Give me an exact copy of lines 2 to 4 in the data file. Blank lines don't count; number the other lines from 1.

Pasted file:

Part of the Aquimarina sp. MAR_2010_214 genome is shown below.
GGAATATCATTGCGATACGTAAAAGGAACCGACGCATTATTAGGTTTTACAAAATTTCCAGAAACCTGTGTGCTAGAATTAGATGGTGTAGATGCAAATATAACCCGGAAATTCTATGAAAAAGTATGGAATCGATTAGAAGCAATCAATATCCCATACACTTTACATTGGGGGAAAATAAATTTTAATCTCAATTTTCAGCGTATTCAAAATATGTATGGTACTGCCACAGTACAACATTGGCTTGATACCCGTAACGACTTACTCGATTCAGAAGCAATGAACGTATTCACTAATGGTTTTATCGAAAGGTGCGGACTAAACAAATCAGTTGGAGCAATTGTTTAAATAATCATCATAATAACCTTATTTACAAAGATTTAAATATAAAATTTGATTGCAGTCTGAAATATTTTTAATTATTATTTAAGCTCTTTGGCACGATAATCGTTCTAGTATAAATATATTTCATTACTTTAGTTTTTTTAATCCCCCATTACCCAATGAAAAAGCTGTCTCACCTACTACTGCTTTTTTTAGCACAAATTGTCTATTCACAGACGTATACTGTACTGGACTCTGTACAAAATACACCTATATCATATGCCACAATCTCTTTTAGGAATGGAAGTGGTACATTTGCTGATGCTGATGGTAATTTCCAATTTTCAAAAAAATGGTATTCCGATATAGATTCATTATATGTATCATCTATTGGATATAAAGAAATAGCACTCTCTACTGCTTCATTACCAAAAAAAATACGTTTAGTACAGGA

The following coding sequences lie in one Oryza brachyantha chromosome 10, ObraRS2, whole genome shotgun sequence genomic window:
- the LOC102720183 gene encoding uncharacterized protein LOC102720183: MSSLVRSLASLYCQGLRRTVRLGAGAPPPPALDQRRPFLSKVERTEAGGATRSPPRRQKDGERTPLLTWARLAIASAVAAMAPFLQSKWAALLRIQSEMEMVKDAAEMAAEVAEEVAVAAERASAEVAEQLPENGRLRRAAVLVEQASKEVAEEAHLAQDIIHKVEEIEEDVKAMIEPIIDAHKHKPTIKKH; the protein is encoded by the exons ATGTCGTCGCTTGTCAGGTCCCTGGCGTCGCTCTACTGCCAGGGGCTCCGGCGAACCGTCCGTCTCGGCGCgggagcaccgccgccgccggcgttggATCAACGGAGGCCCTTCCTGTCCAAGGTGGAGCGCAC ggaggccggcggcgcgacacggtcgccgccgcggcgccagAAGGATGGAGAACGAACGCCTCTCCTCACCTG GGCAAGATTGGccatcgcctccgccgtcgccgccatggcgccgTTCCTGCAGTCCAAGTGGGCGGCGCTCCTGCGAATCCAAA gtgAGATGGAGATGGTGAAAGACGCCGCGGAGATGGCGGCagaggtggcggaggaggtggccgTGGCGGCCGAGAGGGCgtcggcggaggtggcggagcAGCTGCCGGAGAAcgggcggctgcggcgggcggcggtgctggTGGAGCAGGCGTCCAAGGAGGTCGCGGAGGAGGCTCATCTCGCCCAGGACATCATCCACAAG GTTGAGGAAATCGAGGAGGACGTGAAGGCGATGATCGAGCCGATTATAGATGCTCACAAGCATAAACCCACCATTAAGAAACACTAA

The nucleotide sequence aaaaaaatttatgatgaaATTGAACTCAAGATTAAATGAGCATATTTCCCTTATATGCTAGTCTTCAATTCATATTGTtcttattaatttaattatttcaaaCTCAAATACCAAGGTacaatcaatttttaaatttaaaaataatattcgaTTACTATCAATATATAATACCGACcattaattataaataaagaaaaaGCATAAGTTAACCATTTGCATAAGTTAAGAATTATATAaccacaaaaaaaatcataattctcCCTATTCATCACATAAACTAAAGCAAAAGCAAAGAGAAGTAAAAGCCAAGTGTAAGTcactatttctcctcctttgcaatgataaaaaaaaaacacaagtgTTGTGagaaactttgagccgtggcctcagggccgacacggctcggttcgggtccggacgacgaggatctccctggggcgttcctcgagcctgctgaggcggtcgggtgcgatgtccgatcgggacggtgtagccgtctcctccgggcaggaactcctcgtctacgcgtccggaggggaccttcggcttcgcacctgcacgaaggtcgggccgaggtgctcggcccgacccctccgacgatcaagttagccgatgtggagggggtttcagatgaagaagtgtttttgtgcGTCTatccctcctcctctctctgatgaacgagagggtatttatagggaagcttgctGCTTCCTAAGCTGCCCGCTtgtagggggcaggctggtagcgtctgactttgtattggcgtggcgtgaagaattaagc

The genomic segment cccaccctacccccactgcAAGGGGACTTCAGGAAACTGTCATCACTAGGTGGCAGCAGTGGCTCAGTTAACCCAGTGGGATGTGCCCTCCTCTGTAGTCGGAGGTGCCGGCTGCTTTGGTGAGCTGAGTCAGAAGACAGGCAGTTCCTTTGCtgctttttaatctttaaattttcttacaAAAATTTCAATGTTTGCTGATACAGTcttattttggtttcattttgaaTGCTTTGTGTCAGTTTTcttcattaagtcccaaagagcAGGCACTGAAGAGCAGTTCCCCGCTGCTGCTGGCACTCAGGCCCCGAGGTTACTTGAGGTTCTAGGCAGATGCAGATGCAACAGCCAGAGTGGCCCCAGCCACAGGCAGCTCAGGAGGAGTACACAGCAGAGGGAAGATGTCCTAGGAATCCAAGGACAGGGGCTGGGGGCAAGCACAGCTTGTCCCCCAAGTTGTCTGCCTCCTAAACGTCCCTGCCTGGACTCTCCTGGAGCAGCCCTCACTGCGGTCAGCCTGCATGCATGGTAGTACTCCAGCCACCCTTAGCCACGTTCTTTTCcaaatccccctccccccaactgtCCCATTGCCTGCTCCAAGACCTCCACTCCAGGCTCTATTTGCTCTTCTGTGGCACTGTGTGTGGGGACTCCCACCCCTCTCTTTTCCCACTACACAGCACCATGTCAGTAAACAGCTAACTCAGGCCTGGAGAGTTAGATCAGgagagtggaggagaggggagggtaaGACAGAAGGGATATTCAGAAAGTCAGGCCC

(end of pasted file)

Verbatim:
GGAATATCATTGCGATACGTAAAAGGAACCGACGCATTATTAGGTTTTACAAAATTTCCAGAAACCTGTGTGCTAGAATTAGATGGTGTAGATGCAAATATAACCCGGAAATTCTATGAAAAAGTATGGAATCGATTAGAAGCAATCAATATCCCATACACTTTACATTGGGGGAAAATAAATTTTAATCTCAATTTTCAGCGTATTCAAAATATGTATGGTACTGCCACAGTACAACATTGGCTTGATACCCGTAACGACTTACTCGATTCAGAAGCAATGAACGTATTCACTAATGGTTTTATCGAAAGGTGCGGACTAAACAAATCAGTTGGAGCAATTGTTTAAATAATCATCATAATAACCTTATTTACAAAGATTTAAATATAAAATTTGATTGCAGTCTGAAATATTTTTAATTATTATTTAAGCTCTTTGGCACGATAATCGTTCTAGTATAAATATATTTCATTACTTTAGTTTTTTTAATCCCCCATTACCCAATGAAAAAGCTGTCTCACCTACTACTGCTTTTTTTAGCACAAATTGTCTATTCACAGACGTATACTGTACTGGACTCTGTACAAAATACACCTATATCATATGCCACAATCTCTTTTAGGAATGGAAGTGGTACATTTGCTGATGCTGATGGTAATTTCCAATTTTCAAAAAAATGGTATTCCGATATAGATTCATTATATGTATCATCTATTGGATATAAAGAAATAGCACTCTCTACTGCTTCATTACCAAAAAAAATACGTTTAGTACAGGA

The following coding sequences lie in one Oryza brachyantha chromosome 10, ObraRS2, whole genome shotgun sequence genomic window:
- the LOC102720183 gene encoding uncharacterized protein LOC102720183: MSSLVRSLASLYCQGLRRTVRLGAGAPPPPALDQRRPFLSKVERTEAGGATRSPPRRQKDGERTPLLTWARLAIASAVAAMAPFLQSKWAALLRIQSEMEMVKDAAEMAAEVAEEVAVAAERASAEVAEQLPENGRLRRAAVLVEQASKEVAEEAHLAQDIIHKVEEIEEDVKAMIEPIIDAHKHKPTIKKH; the protein is encoded by the exons ATGTCGTCGCTTGTCAGGTCCCTGGCGTCGCTCTACTGCCAGGGGCTCCGGCGAACCGTCCGTCTCGGCGCgggagcaccgccgccgccggcgttggATCAACGGAGGCCCTTCCTGTCCAAGGTGGAGCGCAC ggaggccggcggcgcgacacggtcgccgccgcggcgccagAAGGATGGAGAACGAACGCCTCTCCTCACCTG GGCAAGATTGGccatcgcctccgccgtcgccgccatggcgccgTTCCTGCAGTCCAAGTGGGCGGCGCTCCTGCGAATCCAAA gtgAGATGGAGATGGTGAAAGACGCCGCGGAGATGGCGGCagaggtggcggaggaggtggccgTGGCGGCCGAGAGGGCgtcggcggaggtggcggagcAGCTGCCGGAGAAcgggcggctgcggcgggcggcggtgctggTGGAGCAGGCGTCCAAGGAGGTCGCGGAGGAGGCTCATCTCGCCCAGGACATCATCCACAAG GTTGAGGAAATCGAGGAGGACGTGAAGGCGATGATCGAGCCGATTATAGATGCTCACAAGCATAAACCCACCATTAAGAAACACTAA